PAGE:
All the Corn Farmers Coalition (CFC) wants to do is get policy makers to listen to the real facts about issues affecting America’s largest crop.
For example, “It’s a little known fact that we are growing five times as much corn as our grandfathers did in the 1930s on 20 percent less land,” said CFC Director Mark Lambert during a Thursday teleconference with reporters.
Facts like these are vital as the issue of indirect land use gains traction in ethanol policy decisions on the state and federal levels, according to Ross Korves, economic-policy analyst and expert on farm and trade policy for the research firm ProExporter Network. “As corn farmers get more productive, so does corn’s environmental impact abate,” said Korves. “More productivity per acre means we produce more corn on the same acres. There is no land use effect because we are simply not using more land.”
National Corn Growers Association first vice president Darrin Ihnen says they are concerned because the indirect land use issue has already led to an unfavorable ruling last week for corn ethanol under the California Air Resources Board’s new low carbon fuel standard even though both ethanol and agricultural interests provided compelling arguments that the calculations were flawed and failed to take into account important considerations such as increasing corn yields and credits for distillers grains by-products. On the federal level, EPA is required to make indirect land use calculations as they implement the new Renewable Fuels Standard. “Let’s not make critical decisions like this without all the facts at hand and without a fair comparison of what it takes to make a gallon of gas to a gallon of ethanol,” said Ihnen.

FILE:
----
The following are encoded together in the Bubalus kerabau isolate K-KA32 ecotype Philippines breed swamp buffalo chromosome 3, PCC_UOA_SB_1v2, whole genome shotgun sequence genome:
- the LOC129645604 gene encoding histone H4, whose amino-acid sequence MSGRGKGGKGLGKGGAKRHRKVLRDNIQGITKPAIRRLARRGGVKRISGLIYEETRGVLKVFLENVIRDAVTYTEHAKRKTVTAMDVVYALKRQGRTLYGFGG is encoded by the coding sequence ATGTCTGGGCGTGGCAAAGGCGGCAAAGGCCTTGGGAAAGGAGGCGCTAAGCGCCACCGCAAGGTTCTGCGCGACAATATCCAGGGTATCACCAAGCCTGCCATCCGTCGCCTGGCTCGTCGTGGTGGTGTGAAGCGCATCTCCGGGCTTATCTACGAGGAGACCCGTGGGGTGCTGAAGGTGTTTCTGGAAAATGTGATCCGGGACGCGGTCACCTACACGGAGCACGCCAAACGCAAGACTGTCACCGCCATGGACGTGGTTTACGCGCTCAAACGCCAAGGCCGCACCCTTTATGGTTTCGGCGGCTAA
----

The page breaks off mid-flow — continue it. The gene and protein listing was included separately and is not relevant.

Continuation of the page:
CFC is a recently-formed alliance of the National Corn Growers Association and 10 state corn associations
Listen to the CFC teleconference here: cfc-call-1.mp3
Download the audio here: CFC Press Conference